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Lifting Weights During Pregnancy

Can women pump iron while pregnant? A fitness expert weighs in.
ByMicky Marie Morrison, PT, ICPFE, Contributing Writer|Updated April 14, 2017
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After Lea-Ann Ellison’s photo was published on the CrossFit Facebook page, a heated debate was ignited over what’s safe exercise during pregnancy and what’s pushing the limit.

As the lady who literally wrote the book on prenatal and postpartum exercise, I was asked my opinion on the matter by various friends and acquaintances. So I decided to officially weight in on the question: Should pregnant women be lifting weights?

Like it or not, here’s the answer: It depends. It depends on what were doing for exercise before you were pregnant and what you’ve been doing throughout your pregnancy. Every body is different. And we now know, thanks to the great work of James F. Clapp, MD, over the past 35 years, that women who were athletes before pregnancy can safely continue to train throughout their pregnancy without any increased risk to themselves or their babies. Clapp’s long term studies are definitive. Not only is it safe, he found it beneficial for women to train five times per week. They had shorter labors, less complications during labor, required fewer medical interventions, gained less weight during pregnancy and had longer and leaner babies.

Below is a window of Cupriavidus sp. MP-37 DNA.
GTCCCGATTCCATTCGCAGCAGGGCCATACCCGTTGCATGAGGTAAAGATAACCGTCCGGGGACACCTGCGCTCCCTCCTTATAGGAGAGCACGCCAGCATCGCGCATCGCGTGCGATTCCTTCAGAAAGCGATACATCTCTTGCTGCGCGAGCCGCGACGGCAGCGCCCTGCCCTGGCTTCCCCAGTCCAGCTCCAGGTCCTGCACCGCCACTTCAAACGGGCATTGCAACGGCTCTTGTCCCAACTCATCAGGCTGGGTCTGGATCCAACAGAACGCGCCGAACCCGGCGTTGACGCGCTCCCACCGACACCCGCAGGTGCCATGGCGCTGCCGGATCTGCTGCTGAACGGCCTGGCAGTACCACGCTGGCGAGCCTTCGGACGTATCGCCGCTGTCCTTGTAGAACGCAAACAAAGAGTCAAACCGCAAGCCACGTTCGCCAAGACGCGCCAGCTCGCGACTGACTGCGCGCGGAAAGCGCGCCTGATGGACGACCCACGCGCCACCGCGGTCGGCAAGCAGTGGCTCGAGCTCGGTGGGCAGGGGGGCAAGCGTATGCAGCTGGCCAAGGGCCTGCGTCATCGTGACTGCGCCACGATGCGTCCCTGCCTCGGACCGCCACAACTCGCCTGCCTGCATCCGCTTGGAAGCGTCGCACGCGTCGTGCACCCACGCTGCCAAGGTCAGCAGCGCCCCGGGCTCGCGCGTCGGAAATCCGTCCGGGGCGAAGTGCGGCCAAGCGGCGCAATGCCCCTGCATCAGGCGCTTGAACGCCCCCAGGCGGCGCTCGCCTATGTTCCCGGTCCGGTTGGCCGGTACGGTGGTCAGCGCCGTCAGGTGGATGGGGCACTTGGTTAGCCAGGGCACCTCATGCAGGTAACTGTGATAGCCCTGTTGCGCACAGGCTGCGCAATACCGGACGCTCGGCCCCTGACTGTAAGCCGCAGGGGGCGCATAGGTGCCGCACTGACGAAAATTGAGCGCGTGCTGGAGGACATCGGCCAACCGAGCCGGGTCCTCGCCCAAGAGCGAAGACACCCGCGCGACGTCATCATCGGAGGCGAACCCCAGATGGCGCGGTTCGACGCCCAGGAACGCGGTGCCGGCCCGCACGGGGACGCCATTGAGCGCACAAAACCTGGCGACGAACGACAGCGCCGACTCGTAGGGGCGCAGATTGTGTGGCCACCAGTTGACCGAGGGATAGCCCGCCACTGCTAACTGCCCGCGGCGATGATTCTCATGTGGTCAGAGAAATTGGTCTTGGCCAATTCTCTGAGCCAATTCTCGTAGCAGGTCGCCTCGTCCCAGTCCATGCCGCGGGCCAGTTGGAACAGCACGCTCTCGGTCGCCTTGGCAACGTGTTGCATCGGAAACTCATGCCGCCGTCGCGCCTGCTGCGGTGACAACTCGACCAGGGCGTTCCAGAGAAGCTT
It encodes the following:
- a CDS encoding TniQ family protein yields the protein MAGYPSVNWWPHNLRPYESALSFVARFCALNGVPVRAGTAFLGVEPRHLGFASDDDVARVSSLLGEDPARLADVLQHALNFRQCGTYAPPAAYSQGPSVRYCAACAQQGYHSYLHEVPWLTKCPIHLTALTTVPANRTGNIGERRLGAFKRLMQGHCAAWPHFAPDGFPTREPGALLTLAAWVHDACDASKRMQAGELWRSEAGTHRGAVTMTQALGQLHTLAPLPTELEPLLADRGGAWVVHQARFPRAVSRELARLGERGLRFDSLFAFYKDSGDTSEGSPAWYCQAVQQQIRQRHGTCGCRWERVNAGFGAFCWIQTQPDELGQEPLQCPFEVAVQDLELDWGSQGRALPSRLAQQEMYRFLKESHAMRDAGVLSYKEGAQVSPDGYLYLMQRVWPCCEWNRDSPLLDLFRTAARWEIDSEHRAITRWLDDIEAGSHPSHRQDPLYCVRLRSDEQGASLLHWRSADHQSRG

Having said that, it’s important to note that pregnancy is not the time to begin any high-impact activity or weightlifting beyond toning with light weights. Runners can safely continue to run thoughout pregnancy as long as they have no discomfort. Most distance runners decrease their distance as pregnancy progresses. Likewise, women who are accustomed to lifting weights as part of their regular workout routine can safely continue to lift during pregnancy, and most will logically decrease the weight as pregnancy progresses to honor and respect their changing body. Hormonal changes in pregnancy make all the ligaments in the body lax, increasing the risk for joint injury, especially with impact activities. The abdominal muscles, stretched over the ever-expanding uterus, lose strength and no longer function optimally, especially in their role as lumbar stabilizers, putting moms-to-be at risk for lumbar strains. Body mechanics and maintaining proper form with weight lifting are even more important during pregnancy.

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Non-runners should wait until after baby comes to take up jogging for exercise. And those who haven’t been regularly lifting weights should delay any dead-lift dreams until post-pregnancy. But it’s perfectly safe for women who didn’t exercise at all before becoming pregnant to start working out during pregnancy. Just be sure to keep cardio activities low-impact, such as walking or swimming, and strengthening exercises should be specifically designed for pregnancy.

Please note: The Bump and the materials and information it contains are not intended to, and do not constitute, medical or other health advice or diagnosis and should not be used as such. You should always consult with a qualified physician or health professional about your specific circumstances.

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